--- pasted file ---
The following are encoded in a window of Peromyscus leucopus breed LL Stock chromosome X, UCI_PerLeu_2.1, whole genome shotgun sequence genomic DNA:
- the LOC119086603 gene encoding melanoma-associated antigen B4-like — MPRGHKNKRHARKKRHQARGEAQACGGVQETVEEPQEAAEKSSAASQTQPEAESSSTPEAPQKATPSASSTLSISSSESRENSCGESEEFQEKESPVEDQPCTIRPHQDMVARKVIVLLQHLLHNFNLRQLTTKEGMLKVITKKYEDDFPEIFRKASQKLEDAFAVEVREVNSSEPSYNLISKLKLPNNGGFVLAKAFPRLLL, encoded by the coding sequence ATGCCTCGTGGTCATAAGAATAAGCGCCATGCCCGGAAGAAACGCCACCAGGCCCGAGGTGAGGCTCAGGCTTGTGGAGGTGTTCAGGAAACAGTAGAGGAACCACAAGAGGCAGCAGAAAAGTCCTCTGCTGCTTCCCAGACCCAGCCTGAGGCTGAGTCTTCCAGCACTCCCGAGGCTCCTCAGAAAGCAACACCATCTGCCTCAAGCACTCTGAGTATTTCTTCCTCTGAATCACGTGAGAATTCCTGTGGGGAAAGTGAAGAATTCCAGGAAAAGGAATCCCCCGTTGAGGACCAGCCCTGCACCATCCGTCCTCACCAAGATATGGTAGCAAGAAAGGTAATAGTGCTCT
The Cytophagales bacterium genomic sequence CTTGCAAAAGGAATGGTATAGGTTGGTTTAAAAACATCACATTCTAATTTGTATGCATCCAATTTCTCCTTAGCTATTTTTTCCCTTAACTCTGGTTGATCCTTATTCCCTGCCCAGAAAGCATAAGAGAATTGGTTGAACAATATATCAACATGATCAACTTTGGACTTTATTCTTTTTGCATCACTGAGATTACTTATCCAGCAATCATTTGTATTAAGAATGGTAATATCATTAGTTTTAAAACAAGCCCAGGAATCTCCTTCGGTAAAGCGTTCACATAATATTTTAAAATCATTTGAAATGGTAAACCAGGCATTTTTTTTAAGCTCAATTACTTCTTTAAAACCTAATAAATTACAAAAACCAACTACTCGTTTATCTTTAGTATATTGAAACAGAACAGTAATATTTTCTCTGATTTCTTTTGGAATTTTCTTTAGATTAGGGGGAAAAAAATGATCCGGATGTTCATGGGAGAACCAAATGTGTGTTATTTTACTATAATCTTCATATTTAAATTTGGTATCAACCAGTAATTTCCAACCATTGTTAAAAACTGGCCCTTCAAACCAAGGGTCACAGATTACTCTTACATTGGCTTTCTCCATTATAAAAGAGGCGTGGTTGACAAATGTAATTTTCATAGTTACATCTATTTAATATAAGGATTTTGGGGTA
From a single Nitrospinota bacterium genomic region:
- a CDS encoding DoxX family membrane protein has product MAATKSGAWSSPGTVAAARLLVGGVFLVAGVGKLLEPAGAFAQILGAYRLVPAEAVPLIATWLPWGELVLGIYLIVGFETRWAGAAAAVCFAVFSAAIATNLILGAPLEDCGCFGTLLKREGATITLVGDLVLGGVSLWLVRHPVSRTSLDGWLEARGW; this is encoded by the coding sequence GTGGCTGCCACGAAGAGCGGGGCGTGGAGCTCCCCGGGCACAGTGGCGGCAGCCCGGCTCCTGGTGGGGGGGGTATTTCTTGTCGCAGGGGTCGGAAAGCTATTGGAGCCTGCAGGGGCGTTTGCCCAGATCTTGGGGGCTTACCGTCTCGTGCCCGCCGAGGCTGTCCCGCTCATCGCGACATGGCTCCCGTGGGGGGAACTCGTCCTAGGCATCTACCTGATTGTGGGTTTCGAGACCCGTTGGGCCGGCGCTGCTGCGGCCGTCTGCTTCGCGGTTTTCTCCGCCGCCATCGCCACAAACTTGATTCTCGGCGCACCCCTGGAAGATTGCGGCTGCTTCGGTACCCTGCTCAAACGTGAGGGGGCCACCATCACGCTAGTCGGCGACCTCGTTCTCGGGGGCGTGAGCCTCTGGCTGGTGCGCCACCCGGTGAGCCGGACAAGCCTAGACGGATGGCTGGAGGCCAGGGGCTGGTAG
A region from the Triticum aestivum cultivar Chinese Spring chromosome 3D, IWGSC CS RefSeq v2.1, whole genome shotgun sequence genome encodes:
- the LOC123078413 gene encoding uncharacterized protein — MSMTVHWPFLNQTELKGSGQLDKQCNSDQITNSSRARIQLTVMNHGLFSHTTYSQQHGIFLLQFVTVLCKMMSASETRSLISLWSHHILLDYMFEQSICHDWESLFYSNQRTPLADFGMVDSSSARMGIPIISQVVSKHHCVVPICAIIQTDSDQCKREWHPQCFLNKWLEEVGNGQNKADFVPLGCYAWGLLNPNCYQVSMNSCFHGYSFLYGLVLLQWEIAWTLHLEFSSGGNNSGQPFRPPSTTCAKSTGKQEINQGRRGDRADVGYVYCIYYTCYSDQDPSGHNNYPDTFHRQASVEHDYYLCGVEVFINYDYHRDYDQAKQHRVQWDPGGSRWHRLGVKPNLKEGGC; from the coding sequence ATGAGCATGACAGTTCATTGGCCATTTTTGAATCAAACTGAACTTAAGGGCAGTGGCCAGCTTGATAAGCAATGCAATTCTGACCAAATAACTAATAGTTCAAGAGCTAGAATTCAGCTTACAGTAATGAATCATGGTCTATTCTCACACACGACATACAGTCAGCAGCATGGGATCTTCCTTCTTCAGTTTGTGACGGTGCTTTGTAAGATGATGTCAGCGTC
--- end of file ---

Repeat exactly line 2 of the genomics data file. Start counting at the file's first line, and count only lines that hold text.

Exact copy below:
- the LOC119086603 gene encoding melanoma-associated antigen B4-like — MPRGHKNKRHARKKRHQARGEAQACGGVQETVEEPQEAAEKSSAASQTQPEAESSSTPEAPQKATPSASSTLSISSSESRENSCGESEEFQEKESPVEDQPCTIRPHQDMVARKVIVLLQHLLHNFNLRQLTTKEGMLKVITKKYEDDFPEIFRKASQKLEDAFAVEVREVNSSEPSYNLISKLKLPNNGGFVLAKAFPRLLL, encoded by the coding sequence ATGCCTCGTGGTCATAAGAATAAGCGCCATGCCCGGAAGAAACGCCACCAGGCCCGAGGTGAGGCTCAGGCTTGTGGAGGTGTTCAGGAAACAGTAGAGGAACCACAAGAGGCAGCAGAAAAGTCCTCTGCTGCTTCCCAGACCCAGCCTGAGGCTGAGTCTTCCAGCACTCCCGAGGCTCCTCAGAAAGCAACACCATCTGCCTCAAGCACTCTGAGTATTTCTTCCTCTGAATCACGTGAGAATTCCTGTGGGGAAAGTGAAGAATTCCAGGAAAAGGAATCCCCCGTTGAGGACCAGCCCTGCACCATCCGTCCTCACCAAGATATGGTAGCAAGAAAGGTAATAGTGCTCT